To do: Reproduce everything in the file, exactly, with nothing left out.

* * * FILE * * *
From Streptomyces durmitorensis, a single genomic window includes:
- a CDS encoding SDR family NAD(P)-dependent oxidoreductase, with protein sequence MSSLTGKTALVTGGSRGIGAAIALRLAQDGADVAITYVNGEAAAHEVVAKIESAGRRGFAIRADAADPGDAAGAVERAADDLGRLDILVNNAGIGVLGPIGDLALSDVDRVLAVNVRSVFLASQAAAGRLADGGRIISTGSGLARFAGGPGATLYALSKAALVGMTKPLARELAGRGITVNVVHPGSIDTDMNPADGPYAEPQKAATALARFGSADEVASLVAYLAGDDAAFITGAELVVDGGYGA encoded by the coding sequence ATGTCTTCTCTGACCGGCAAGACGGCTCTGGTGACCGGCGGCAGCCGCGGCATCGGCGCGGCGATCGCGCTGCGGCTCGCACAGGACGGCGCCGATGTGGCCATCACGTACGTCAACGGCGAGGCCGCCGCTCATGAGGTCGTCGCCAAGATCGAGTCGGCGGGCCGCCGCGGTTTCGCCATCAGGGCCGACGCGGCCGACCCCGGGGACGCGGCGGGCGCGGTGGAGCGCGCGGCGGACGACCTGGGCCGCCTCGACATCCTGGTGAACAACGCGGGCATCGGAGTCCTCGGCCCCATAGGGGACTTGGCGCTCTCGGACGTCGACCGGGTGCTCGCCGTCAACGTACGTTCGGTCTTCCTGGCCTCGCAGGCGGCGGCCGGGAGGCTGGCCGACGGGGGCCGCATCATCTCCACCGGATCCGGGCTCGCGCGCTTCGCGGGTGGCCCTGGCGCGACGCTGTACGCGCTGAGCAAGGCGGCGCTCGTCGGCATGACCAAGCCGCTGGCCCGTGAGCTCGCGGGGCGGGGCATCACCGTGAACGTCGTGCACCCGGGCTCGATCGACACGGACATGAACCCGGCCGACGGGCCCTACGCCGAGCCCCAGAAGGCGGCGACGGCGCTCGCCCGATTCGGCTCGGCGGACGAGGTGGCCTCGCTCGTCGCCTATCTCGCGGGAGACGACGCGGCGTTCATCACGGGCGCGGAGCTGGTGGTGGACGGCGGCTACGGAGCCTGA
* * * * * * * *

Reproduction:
From Streptomyces durmitorensis, a single genomic window includes:
- a CDS encoding SDR family NAD(P)-dependent oxidoreductase, with protein sequence MSSLTGKTALVTGGSRGIGAAIALRLAQDGADVAITYVNGEAAAHEVVAKIESAGRRGFAIRADAADPGDAAGAVERAADDLGRLDILVNNAGIGVLGPIGDLALSDVDRVLAVNVRSVFLASQAAAGRLADGGRIISTGSGLARFAGGPGATLYALSKAALVGMTKPLARELAGRGITVNVVHPGSIDTDMNPADGPYAEPQKAATALARFGSADEVASLVAYLAGDDAAFITGAELVVDGGYGA encoded by the coding sequence ATGTCTTCTCTGACCGGCAAGACGGCTCTGGTGACCGGCGGCAGCCGCGGCATCGGCGCGGCGATCGCGCTGCGGCTCGCACAGGACGGCGCCGATGTGGCCATCACGTACGTCAACGGCGAGGCCGCCGCTCATGAGGTCGTCGCCAAGATCGAGTCGGCGGGCCGCCGCGGTTTCGCCATCAGGGCCGACGCGGCCGACCCCGGGGACGCGGCGGGCGCGGTGGAGCGCGCGGCGGACGACCTGGGCCGCCTCGACATCCTGGTGAACAACGCGGGCATCGGAGTCCTCGGCCCCATAGGGGACTTGGCGCTCTCGGACGTCGACCGGGTGCTCGCCGTCAACGTACGTTCGGTCTTCCTGGCCTCGCAGGCGGCGGCCGGGAGGCTGGCCGACGGGGGCCGCATCATCTCCACCGGATCCGGGCTCGCGCGCTTCGCGGGTGGCCCTGGCGCGACGCTGTACGCGCTGAGCAAGGCGGCGCTCGTCGGCATGACCAAGCCGCTGGCCCGTGAGCTCGCGGGGCGGGGCATCACCGTGAACGTCGTGCACCCGGGCTCGATCGACACGGACATGAACCCGGCCGACGGGCCCTACGCCGAGCCCCAGAAGGCGGCGACGGCGCTCGCCCGATTCGGCTCGGCGGACGAGGTGGCCTCGCTCGTCGCCTATCTCGCGGGAGACGACGCGGCGTTCATCACGGGCGCGGAGCTGGTGGTGGACGGCGGCTACGGAGCCTGA